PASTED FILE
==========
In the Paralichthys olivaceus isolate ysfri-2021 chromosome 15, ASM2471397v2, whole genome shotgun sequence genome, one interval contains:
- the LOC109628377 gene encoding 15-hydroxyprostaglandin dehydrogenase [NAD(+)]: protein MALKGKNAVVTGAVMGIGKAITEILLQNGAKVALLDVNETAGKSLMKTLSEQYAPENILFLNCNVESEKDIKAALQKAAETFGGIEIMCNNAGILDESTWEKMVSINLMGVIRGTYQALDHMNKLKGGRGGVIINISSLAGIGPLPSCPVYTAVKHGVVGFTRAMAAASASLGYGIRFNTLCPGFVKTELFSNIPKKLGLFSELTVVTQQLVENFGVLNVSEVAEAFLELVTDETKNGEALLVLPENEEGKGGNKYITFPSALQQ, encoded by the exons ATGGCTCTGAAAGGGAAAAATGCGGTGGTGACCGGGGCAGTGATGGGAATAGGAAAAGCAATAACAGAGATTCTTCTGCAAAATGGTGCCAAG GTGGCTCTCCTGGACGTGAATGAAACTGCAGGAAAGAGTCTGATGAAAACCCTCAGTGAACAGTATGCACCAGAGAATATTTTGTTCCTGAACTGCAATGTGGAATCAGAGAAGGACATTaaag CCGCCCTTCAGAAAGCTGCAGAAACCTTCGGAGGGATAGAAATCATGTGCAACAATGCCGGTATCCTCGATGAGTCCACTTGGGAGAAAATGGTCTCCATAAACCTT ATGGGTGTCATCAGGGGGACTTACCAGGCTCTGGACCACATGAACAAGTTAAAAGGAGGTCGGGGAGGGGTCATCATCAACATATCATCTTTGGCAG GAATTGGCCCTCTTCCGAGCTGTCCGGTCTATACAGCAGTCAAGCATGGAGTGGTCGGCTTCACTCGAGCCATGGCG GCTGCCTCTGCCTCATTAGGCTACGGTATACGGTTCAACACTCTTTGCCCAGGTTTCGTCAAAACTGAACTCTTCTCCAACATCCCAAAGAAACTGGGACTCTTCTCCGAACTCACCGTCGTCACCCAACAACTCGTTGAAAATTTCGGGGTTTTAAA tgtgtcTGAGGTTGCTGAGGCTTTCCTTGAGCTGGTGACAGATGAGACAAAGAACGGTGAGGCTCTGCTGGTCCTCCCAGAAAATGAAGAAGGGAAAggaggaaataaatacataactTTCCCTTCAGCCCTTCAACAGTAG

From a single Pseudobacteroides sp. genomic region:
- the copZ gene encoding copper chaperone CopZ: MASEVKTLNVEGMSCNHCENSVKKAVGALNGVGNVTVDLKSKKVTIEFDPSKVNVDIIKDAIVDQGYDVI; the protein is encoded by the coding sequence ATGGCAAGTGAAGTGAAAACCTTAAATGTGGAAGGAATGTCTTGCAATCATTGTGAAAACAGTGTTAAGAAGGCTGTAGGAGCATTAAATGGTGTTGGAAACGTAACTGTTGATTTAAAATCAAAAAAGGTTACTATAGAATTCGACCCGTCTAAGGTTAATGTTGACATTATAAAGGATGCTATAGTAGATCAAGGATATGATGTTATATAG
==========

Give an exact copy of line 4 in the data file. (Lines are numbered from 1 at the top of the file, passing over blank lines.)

- the copZ gene encoding copper chaperone CopZ: MASEVKTLNVEGMSCNHCENSVKKAVGALNGVGNVTVDLKSKKVTIEFDPSKVNVDIIKDAIVDQGYDVI; the protein is encoded by the coding sequence ATGGCAAGTGAAGTGAAAACCTTAAATGTGGAAGGAATGTCTTGCAATCATTGTGAAAACAGTGTTAAGAAGGCTGTAGGAGCATTAAATGGTGTTGGAAACGTAACTGTTGATTTAAAATCAAAAAAGGTTACTATAGAATTCGACCCGTCTAAGGTTAATGTTGACATTATAAAGGATGCTATAGTAGATCAAGGATATGATGTTATATAG